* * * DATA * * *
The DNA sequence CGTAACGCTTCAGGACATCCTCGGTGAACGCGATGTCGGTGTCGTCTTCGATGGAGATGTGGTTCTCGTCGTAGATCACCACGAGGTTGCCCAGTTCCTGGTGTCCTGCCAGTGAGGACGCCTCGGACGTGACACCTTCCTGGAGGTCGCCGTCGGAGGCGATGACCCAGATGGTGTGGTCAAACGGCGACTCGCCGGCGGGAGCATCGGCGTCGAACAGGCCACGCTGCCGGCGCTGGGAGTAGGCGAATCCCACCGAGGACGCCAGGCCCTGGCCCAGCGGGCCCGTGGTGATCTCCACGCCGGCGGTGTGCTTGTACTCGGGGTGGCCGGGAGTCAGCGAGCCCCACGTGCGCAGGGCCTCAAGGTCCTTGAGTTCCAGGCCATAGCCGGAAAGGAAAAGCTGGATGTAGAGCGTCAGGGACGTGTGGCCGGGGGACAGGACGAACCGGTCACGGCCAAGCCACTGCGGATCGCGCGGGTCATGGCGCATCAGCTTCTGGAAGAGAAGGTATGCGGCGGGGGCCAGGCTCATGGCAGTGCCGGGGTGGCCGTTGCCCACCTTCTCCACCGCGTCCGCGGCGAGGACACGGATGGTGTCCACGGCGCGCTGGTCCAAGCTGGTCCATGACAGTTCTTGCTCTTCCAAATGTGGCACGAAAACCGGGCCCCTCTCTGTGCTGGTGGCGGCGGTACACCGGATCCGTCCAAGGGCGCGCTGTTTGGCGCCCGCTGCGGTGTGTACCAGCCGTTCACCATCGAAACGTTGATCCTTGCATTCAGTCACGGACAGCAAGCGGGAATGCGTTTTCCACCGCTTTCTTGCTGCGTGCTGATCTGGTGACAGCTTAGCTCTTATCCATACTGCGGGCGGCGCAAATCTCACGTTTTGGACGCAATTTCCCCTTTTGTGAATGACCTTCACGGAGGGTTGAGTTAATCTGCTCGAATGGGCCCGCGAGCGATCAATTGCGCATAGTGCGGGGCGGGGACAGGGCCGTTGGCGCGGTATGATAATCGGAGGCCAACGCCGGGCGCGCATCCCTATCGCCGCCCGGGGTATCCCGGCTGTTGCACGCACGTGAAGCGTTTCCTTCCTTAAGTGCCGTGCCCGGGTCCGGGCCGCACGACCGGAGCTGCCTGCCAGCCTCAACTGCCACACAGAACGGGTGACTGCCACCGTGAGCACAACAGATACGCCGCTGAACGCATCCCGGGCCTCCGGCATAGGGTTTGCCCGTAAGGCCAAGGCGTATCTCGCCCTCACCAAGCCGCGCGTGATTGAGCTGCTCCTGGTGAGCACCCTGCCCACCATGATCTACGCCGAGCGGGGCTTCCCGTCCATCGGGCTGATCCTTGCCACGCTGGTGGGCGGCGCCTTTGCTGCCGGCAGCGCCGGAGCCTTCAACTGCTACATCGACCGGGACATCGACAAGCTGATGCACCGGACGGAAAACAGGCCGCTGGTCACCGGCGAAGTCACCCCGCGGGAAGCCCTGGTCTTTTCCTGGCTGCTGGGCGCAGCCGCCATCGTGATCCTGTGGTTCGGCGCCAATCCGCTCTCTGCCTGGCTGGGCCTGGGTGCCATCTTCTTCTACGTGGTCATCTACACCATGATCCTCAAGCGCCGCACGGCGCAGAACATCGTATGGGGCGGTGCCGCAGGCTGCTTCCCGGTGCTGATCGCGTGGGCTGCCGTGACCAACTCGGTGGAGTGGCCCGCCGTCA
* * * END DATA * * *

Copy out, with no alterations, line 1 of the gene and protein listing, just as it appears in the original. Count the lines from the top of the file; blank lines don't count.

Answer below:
The DNA sequence CGTAACGCTTCAGGACATCCTCGGTGAACGCGATGTCGGTGTCGTCTTCGATGGAGATGTGGTTCTCGTCGTAGATCACCACGAGGTTGCCCAGTTCCTGGTGTCCTGCCAGTGAGGACGCCTCGGACGTGACACCTTCCTGGAGGTCGCCGTCGGAGGCGATGACCCAGATGGTGTGGTCAAACGGCGACTCGCCGGCGGGAGCATCGGCGTCGAACAGGCCACGCTGCCGGCGCTGGGAGTAGGCGAATCCCACCGAGGACGCCAGGCCCTGGCCCAGCGGGCCCGTGGTGATCTCCACGCCGGCGGTGTGCTTGTACTCGGGGTGGCCGGGAGTCAGCGAGCCCCACGTGCGCAGGGCCTCAAGGTCCTTGAGTTCCAGGCCATAGCCGGAAAGGAAAAGCTGGATGTAGAGCGTCAGGGACGTGTGGCCGGGGGACAGGACGAACCGGTCACGGCCAAGCCACTGCGGATCGCGCGGGTCATGGCGCATCAGCTTCTGGAAGAGAAGGTATGCGGCGGGGGCCAGGCTCATGGCAGTGCCGGGGTGGCCGTTGCCCACCTTCTCCACCGCGTCCGCGGCGAGGACACGGATGGTGTCCACGGCGCGCTGGTCCAAGCTGGTCCATGACAGTTCTTGCTCTTCCAAATGTGGCACGAAAACCGGGCCCCTCTCTGTGCTGGTGGCGGCGGTACACCGGATCCGTCCAAGGGCGCGCTGTTTGGCGCCCGCTGCGGTGTGTACCAGCCGTTCACCATCGAAACGTTGATCCTTGCATTCAGTCACGGACAGCAAGCGGGAATGCGTTTTCCACCGCTTTCTTGCTGCGTGCTGATCTGGTGACAGCTTAGCTCTTATCCATACTGCGGGCGGCGCAAATCTCACGTTTTGGACGCAATTTCCCCTTTTGTGAATGACCTTCACGGAGGGTTGAGTTAATCTGCTCGAATGGGCCCGCGAGCGATCAATTGCGCATAGTGCGGGGCGGGGACAGGGCCGTTGGCGCGGTATGATAATCGGAGGCCAACGCCGGGCGCGCATCCCTATCGCCGCCCGGGGTATCCCGGCTGTTGCACGCACGTGAAGCGTTTCCTTCCTTAAGTGCCGTGCCCGGGTCCGGGCCGCACGACCGGAGCTGCCTGCCAGCCTCAACTGCCACACAGAACGGGTGACTGCCACCGTGAGCACAACAGATACGCCGCTGAACGCATCCCGGGCCTCCGGCATAGGGTTTGCCCGTAAGGCCAAGGCGTATCTCGCCCTCACCAAGCCGCGCGTGATTGAGCTGCTCCTGGTGAGCACCCTGCCCACCATGATCTACGCCGAGCGGGGCTTCCCGTCCATCGGGCTGATCCTTGCCACGCTGGTGGGCGGCGCCTTTGCTGCCGGCAGCGCCGGAGCCTTCAACTGCTACATCGACCGGGACATCGACAAGCTGATGCACCGGACGGAAAACAGGCCGCTGGTCACCGGCGAAGTCACCCCGCGGGAAGCCCTGGTCTTTTCCTGGCTGCTGGGCGCAGCCGCCATCGTGATCCTGTGGTTCGGCGCCAATCCGCTCTCTGCCTGGCTGGGCCTGGGTGCCATCTTCTTCTACGTGGTCATCTACACCATGATCCTCAAGCGCCGCACGGCGCAGAACATCGTATGGGGCGGTGCCGCAGGCTGCTTCCCGGTGCTGATCGCGTGGGCTGCCGTGACCAACTCGGTGGAGTGGCCCGCCGTCA